I was one of those called to reflect upon and respond to that question, along with Deacon David Alcorta from the Archdiocese of Seattle; Deacon Venancio “Ven” Garcia from the Archdiocese of San Francisco; Deacon Herb Casey and his wife Peggy from Walnut Creek; Rosina Hendrickson, who works for the Diocese of Sacramento; James Cheap and Patt Coyle from Rocklin; Norm Eneim from the Los Angeles area, and Maryknoll mission leaders Kris East from Castro Valley, and Deacon Paul Bork from Buffalo, New York.
In addition to the many opportunities to pray, worship, sing and reflect, we also learned. We were educated on the country’s origins, as well as the history of politics, tourism and Christianity in Jamaica.
Our gracious host, Deacon Baldwin Powell introduced a detailed and ambitious evangelization plan in hopes of increasing the number of Catholics in Jamaica from its current total of 4 percent.
We were treated to amazing stories from extraordinary people.
“Auntie” Delta gave a rousing testimony of her conversion to Catholicism, and how it launched the beginning of St. Paul’s Church. We climbed into the pain of Joe James’ slave-period paintings, and the artist impressed us further with how he defied the odds to hold off the wrath of prostate cancer.
Rita Hilton, displaying incredible energy for someone who has lived three quarters of a century, gushed at the entrepreneurial opportunities in Jamaica, she herself the managing director of a produce company.
But it was the mission aspect of our journey that tugged at our heartstrings and raised questions about our brokenness.
I think for many of us involved in the parish life, there is a tendency to get “caught in the trappings,” as Father Jeff Finley referred to during a Lenten Mission earlier this year. But in the words of Pope Francis, Maryknoll emulates “a church that is bruised, hurting and dirty because it has been out on the streets.”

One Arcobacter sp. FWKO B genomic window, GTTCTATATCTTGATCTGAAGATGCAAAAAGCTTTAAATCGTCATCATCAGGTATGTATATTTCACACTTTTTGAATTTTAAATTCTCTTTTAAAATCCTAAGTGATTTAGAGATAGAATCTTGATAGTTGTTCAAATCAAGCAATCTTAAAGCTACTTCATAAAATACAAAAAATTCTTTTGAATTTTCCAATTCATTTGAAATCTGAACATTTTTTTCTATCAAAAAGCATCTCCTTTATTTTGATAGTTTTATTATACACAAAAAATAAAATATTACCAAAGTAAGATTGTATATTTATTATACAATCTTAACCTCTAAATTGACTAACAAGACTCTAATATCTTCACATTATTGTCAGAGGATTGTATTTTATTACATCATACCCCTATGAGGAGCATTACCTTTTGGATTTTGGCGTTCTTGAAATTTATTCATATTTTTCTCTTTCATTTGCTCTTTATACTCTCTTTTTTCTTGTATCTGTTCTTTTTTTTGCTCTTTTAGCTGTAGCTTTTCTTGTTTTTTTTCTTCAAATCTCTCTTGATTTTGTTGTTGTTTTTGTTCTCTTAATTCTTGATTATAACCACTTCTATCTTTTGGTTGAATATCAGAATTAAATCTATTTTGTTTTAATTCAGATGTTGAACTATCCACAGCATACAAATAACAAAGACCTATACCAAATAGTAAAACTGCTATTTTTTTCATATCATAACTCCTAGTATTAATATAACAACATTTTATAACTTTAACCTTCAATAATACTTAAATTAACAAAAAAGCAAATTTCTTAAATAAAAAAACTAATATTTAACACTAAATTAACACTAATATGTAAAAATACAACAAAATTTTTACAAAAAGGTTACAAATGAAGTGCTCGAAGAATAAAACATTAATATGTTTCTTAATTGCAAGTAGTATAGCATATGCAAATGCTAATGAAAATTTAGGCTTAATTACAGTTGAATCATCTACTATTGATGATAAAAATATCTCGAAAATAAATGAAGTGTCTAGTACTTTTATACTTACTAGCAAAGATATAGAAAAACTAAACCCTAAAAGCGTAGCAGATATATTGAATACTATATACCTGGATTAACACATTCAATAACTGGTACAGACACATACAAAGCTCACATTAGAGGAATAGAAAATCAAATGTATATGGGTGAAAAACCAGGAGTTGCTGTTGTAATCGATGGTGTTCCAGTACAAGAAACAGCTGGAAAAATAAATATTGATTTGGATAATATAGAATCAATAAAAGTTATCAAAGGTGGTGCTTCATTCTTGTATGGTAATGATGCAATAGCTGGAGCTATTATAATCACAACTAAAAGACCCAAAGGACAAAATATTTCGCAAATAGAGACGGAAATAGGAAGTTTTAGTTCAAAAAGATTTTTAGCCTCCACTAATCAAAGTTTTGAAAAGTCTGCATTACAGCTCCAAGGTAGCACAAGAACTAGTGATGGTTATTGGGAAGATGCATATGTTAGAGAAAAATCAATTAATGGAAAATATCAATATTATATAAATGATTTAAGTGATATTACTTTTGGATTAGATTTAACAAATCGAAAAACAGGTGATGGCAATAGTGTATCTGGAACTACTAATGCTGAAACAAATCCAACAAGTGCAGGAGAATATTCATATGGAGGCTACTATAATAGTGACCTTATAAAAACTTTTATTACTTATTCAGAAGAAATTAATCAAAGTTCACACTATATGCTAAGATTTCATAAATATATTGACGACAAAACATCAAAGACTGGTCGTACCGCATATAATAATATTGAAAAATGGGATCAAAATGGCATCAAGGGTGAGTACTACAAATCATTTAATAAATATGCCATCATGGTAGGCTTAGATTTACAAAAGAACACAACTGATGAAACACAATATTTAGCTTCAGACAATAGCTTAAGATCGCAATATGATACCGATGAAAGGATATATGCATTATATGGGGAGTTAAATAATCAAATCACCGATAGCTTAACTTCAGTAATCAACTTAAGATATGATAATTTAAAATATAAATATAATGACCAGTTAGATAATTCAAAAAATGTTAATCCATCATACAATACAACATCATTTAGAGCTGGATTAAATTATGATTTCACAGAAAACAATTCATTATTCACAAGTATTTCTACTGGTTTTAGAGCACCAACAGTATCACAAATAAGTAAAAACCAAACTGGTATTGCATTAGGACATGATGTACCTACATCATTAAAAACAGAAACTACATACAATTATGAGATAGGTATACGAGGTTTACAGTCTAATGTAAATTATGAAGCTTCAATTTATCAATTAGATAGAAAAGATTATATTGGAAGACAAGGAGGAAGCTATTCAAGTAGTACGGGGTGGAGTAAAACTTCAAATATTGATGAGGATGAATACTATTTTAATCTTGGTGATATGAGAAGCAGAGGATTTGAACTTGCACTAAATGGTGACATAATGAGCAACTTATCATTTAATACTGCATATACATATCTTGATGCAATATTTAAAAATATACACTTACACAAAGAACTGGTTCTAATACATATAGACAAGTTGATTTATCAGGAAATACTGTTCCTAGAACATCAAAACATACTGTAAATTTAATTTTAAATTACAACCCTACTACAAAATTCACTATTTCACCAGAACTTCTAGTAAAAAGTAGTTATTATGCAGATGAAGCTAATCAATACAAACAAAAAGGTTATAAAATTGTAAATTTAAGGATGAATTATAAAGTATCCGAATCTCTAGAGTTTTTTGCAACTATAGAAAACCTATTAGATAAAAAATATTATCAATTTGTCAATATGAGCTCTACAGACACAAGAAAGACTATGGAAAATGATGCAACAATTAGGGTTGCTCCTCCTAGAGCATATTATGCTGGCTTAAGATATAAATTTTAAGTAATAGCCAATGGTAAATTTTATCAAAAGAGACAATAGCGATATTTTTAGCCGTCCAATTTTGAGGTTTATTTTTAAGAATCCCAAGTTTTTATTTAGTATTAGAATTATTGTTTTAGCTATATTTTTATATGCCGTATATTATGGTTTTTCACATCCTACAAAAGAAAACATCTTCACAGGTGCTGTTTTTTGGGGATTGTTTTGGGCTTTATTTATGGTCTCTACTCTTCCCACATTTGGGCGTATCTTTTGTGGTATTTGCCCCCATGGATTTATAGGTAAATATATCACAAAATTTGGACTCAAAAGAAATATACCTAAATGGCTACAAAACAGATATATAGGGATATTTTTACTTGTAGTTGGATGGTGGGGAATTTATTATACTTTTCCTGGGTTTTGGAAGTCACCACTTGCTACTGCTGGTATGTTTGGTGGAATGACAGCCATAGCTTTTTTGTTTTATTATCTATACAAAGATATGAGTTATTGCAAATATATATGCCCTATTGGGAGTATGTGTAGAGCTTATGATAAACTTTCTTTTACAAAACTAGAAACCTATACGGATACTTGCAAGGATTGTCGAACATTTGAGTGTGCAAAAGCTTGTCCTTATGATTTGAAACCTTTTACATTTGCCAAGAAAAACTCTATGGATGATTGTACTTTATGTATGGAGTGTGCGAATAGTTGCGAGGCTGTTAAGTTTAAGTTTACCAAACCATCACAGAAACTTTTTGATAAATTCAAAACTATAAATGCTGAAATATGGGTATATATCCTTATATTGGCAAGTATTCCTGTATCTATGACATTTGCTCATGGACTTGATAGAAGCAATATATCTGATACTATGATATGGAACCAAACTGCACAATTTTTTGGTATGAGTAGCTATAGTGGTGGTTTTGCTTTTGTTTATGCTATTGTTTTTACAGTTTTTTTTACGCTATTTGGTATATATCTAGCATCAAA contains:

Our humble group arrived at mid-day on April 29, most of us embarking on our first immersion trip of any kind, and having very little to no clue what to expect.
This much was clear from the outset: God is alive and well in Jamaica.
That was evident during a visit to Blessed Assurance, home to 33 boys and girls with a wide range of physical and mental challenges. It was evident at Jacob’s Ladder, the adult version of Blessed Assurance (both locations are part of the Mustard Seed Communities program that serves more than “500 children, young adults and families”). And it was evident at Hope Hospice, where residents, mostly senior citizens, suffer from an array of illnesses.
Through each person we met and interacted with — including the unsung angels, the caregivers — we not only encountered God, we discovered our own disabilities and vulnerabilities. Far away from the comforts of home, we came away “bruised, hurting and dirty.”
But here is something we didn’t expect, something that caught us off guard: Despite the systematic breakdown of the family in Jamaica, the discouraging numbers among Catholics and the multitudes of dismayed and downtrodden in places like Blessed Assurance, there is no shortage of joy in Jamaica.
As “Auntie” Delta crooned inside that tiny church on the hill, “Once you walk with the Lord, there is joy!” Indeed, they walk with the Lord in Jamaica, even those whose steps are laborious, if not impossible.
“Henri Nouwen, wrote in “The Return of the Prodigal Son,” “There, in the midst of the dreadful emptiness was complete joy. Death no longer was the enemy. Love was victorious.”
It was so refreshing to see the priority that worship has on daily life in Jamaica, even in the “dreadful emptiness.” In every word of praise, in every hymn, joy shone through. It was genuine and contagious.
At the Last Supper, Jesus said to the Apostles, “I have told you this so that my joy might be in you and your joy might be complete.” (John 15:11)
Jamaica may lack many things but His joy is not one of them; there may be many unfinished things about Jamaica, but its joy is complete.
Donald Marquez is a parishioner at Our Lady of the Rosary Church in Union City, and is currently attending Discernment Workshops for the Deacon Formation at the Diocese of Oakland.